Please forgive the naff title, I struggled to think of something more imaginative tonight as it's nearly midnight, I'm tired and I have just returned from another successful trip on the Trent. The session ending with me catching a hard fighting 9lb 15 oz Barbel. Which means I have now caught fish in all the weight classes from 3lb up to 11 lb.
I started off the session by trying out my new crank bait plugs in an attempt at catching a nice Perch or two. This failed to provoke any reaction, despite trying three new plugs in the best looking swims - maybe I didn't give it long enough? I could have waited until the magic twilight spell but had to abandon this when someone else turned up wanting to fish. This promted me to quickly move to the barbel peg I had planned on fishing, in case it was taken by this interloper ! (how very dare he).
I have been used to having the stretch all to myself most of the time so far, and being that there's only a handful of fishable pegs; I didn't want to risk losing my choice of peg.
Saying all that though, when he came round to walk the stretch, he turned out to be quite helpful really. I even ended up taking a photo of an 11lb 12oz fish for him that he caught just an hour later.
The fish had a deformed spine which gave it a twisted body. He said he thought he had caught it before 2 years ago at 11.2lb, but I wonder how accurate this would be ?This type of deformity can occur from time to time and can be caused by various means. Extreme fluctuations of temperature whilst the embryo is still forming in the egg, a lack of vitamin C in early life, or fish T.B. and other such parasites can all be a cause of this condition and other fish/siblings might be affected in the stretch too?
After photographing his fish for him, we chatted for a little while about the stretch. He has been fishing it for four years or more and thought the river was stuffed with barbel, lots of them doubles. Now fired up again by this statement (as you do !) I soon returned to my peg gagging to get the rods back in the water and I hoped my recent success wouldn't be just a lucky one off.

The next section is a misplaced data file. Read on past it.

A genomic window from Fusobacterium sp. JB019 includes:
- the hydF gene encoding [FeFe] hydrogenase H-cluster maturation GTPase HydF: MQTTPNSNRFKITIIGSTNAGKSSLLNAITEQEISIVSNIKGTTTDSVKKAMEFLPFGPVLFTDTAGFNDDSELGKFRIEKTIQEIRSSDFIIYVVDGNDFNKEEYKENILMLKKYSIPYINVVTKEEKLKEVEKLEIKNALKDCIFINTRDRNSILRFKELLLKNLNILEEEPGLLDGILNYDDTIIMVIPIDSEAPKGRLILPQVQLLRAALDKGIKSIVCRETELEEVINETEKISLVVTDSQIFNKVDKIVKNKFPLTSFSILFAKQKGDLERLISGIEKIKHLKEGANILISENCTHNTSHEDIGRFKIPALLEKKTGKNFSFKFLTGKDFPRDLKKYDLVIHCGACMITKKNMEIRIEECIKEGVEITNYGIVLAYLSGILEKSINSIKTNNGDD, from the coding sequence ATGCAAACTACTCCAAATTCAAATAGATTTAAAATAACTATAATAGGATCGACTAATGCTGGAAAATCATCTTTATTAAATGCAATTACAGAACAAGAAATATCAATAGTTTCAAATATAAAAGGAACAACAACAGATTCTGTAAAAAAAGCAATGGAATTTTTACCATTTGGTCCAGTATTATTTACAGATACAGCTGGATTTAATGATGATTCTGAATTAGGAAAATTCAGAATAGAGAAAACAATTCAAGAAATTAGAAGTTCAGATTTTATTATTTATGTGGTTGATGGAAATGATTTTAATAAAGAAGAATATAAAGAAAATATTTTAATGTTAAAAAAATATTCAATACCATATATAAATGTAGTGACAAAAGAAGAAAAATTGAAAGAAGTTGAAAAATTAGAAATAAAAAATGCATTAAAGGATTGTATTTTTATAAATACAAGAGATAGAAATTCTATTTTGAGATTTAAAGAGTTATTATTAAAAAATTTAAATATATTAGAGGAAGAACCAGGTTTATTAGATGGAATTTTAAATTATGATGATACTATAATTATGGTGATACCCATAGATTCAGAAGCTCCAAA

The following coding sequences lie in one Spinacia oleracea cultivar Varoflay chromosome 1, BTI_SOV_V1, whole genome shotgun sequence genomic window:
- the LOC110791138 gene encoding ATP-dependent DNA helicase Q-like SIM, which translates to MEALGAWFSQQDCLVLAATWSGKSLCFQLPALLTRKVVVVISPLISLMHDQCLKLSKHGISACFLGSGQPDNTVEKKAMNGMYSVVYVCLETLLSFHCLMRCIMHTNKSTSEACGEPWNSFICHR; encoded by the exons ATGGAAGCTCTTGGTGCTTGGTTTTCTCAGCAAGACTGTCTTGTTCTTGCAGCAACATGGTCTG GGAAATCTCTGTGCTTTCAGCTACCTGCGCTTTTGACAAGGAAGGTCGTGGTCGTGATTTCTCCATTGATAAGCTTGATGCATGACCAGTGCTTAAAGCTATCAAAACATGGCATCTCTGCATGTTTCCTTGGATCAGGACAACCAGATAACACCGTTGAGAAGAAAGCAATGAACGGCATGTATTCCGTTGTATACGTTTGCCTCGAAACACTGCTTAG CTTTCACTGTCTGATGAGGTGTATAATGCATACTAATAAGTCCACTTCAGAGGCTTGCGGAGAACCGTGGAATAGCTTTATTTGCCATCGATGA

The chap had noted how there had been barbel rolling in his swim when he had arrived which had given him a bit of confidence boost. I had never seen this happen on the Trent yet, but had heard of it before, and was hoping to witness it for myself.
Not long after settling back into my fishing I heard a splash out in the river, two thirds of the way across were a group of about three or four fish rolling intermittently like porpoises in a single file line 20 - 30 ft in length, amazing. My confidence now rocketed as I got that anticipation you get when you just expect the bite to come. Sure enough not long after casting in a pellet the rod tip started rattling and jabbing downwards in that " fish on " kind of way. I was soon battling with the 9lber that scrapped really hard, making my arm seriously ache by the time I got her safely in the net. It had put up much more of a fight than the 10lber I had caught the week before.
When I lifted the net I assumed it would be a heavier fish. It certainly looked the part, however the scales told a different story and bounced from 9.8 to 10.5 then just kept settling on 9lb 15oz. I re lifted the weight of the fish several times to be sure, and although it did stay on 10.1 once then it finally dropped to 9.15 again. So 9lb 15oz was accepted and my first fish in the 9lb bracket. Another cracking fish from this brilliant stretch of river.
The water temp remained steady all evening, around 9.5 to 10 deg c and the air from 10 dropping to 8 deg c.